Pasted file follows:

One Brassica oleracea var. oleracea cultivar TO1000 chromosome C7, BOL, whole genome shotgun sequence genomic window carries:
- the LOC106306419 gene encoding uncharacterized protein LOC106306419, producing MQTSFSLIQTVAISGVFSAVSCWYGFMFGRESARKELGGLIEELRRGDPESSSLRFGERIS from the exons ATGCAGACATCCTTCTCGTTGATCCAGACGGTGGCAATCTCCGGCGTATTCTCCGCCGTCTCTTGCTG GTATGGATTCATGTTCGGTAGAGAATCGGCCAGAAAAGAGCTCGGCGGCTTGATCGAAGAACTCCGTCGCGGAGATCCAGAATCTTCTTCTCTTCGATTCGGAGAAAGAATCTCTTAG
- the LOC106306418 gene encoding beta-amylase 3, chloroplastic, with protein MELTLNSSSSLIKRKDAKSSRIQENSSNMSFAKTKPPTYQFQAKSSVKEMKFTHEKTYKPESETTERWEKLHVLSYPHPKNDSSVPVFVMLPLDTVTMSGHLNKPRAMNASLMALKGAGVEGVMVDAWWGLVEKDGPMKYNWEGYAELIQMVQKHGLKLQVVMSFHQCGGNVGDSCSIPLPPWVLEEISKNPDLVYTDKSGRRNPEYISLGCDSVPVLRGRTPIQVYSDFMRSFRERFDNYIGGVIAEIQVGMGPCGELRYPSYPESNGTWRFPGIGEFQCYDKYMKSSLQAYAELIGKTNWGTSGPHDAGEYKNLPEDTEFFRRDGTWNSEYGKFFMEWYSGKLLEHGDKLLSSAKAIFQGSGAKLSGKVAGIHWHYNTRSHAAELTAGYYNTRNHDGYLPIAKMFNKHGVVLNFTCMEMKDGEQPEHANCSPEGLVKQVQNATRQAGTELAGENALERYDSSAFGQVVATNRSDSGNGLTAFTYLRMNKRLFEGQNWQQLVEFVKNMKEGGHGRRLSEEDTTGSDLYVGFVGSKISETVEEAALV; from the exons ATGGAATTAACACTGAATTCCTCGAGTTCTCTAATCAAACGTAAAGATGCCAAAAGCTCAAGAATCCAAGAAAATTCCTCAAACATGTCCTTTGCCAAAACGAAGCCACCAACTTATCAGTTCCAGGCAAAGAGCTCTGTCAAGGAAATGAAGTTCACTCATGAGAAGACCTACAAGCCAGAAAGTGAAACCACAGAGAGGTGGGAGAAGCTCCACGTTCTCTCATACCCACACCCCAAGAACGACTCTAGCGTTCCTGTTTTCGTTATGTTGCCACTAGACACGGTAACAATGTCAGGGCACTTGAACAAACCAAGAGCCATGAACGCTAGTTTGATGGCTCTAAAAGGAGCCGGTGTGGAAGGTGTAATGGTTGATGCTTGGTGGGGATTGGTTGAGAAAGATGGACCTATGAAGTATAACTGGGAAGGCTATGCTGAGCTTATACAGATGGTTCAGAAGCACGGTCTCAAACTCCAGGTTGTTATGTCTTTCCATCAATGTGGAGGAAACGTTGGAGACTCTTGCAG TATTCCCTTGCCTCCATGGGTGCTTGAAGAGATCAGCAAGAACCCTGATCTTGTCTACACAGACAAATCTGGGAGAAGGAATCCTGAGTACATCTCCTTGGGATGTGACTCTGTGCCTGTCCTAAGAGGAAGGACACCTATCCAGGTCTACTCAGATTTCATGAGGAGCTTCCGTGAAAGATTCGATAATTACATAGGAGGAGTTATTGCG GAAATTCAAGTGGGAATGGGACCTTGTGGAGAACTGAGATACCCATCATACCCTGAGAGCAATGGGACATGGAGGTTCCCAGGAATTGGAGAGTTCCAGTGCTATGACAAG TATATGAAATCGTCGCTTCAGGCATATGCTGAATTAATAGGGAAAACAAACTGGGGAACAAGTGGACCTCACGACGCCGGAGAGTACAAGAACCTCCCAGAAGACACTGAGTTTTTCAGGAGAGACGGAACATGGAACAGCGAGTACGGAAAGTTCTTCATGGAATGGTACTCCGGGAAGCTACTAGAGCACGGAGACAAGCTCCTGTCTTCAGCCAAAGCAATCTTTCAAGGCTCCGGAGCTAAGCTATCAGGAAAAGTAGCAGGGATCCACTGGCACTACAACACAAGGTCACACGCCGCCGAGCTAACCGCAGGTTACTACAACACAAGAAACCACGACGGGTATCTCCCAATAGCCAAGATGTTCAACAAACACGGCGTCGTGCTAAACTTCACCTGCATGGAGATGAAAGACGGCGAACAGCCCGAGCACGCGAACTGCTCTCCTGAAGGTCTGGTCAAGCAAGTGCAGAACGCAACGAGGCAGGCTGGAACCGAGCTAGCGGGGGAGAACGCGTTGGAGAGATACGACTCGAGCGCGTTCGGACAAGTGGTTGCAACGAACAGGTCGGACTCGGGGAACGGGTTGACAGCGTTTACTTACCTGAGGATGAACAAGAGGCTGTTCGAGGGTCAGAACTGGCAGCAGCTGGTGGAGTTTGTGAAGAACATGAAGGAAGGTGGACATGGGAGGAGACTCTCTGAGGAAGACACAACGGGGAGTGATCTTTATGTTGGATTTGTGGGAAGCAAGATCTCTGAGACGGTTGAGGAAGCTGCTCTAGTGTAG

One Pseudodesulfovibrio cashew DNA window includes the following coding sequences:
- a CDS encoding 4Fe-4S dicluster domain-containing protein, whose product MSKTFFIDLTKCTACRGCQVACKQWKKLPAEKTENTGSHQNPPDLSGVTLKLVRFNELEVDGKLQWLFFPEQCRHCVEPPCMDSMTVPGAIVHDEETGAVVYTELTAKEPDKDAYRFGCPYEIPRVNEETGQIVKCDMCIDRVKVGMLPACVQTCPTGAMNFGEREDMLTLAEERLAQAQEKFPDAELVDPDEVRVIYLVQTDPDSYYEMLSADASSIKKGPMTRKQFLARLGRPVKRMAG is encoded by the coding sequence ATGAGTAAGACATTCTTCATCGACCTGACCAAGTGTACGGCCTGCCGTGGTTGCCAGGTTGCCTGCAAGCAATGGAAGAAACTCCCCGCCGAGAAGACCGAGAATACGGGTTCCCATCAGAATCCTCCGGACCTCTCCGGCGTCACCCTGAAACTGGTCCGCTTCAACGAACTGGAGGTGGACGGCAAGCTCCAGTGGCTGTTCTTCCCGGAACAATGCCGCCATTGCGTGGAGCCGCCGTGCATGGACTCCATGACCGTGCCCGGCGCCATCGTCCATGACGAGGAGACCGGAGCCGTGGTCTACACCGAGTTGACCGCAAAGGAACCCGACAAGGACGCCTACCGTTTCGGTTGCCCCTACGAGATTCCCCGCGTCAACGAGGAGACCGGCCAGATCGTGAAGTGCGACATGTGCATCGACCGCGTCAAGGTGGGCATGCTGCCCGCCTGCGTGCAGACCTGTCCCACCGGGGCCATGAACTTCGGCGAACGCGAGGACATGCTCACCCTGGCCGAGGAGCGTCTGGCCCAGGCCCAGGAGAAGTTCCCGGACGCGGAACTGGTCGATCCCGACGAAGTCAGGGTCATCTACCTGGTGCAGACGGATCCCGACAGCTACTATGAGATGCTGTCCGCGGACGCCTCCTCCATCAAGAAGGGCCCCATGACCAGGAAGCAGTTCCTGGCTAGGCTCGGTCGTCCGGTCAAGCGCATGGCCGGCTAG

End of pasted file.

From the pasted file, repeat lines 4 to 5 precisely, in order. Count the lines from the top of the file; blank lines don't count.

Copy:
One Pseudodesulfovibrio cashew DNA window includes the following coding sequences:
- a CDS encoding 4Fe-4S dicluster domain-containing protein, whose product MSKTFFIDLTKCTACRGCQVACKQWKKLPAEKTENTGSHQNPPDLSGVTLKLVRFNELEVDGKLQWLFFPEQCRHCVEPPCMDSMTVPGAIVHDEETGAVVYTELTAKEPDKDAYRFGCPYEIPRVNEETGQIVKCDMCIDRVKVGMLPACVQTCPTGAMNFGEREDMLTLAEERLAQAQEKFPDAELVDPDEVRVIYLVQTDPDSYYEMLSADASSIKKGPMTRKQFLARLGRPVKRMAG is encoded by the coding sequence ATGAGTAAGACATTCTTCATCGACCTGACCAAGTGTACGGCCTGCCGTGGTTGCCAGGTTGCCTGCAAGCAATGGAAGAAACTCCCCGCCGAGAAGACCGAGAATACGGGTTCCCATCAGAATCCTCCGGACCTCTCCGGCGTCACCCTGAAACTGGTCCGCTTCAACGAACTGGAGGTGGACGGCAAGCTCCAGTGGCTGTTCTTCCCGGAACAATGCCGCCATTGCGTGGAGCCGCCGTGCATGGACTCCATGACCGTGCCCGGCGCCATCGTCCATGACGAGGAGACCGGAGCCGTGGTCTACACCGAGTTGACCGCAAAGGAACCCGACAAGGACGCCTACCGTTTCGGTTGCCCCTACGAGATTCCCCGCGTCAACGAGGAGACCGGCCAGATCGTGAAGTGCGACATGTGCATCGACCGCGTCAAGGTGGGCATGCTGCCCGCCTGCGTGCAGACCTGTCCCACCGGGGCCATGAACTTCGGCGAACGCGAGGACATGCTCACCCTGGCCGAGGAGCGTCTGGCCCAGGCCCAGGAGAAGTTCCCGGACGCGGAACTGGTCGATCCCGACGAAGTCAGGGTCATCTACCTGGTGCAGACGGATCCCGACAGCTACTATGAGATGCTGTCCGCGGACGCCTCCTCCATCAAGAAGGGCCCCATGACCAGGAAGCAGTTCCTGGCTAGGCTCGGTCGTCCGGTCAAGCGCATGGCCGGCTAG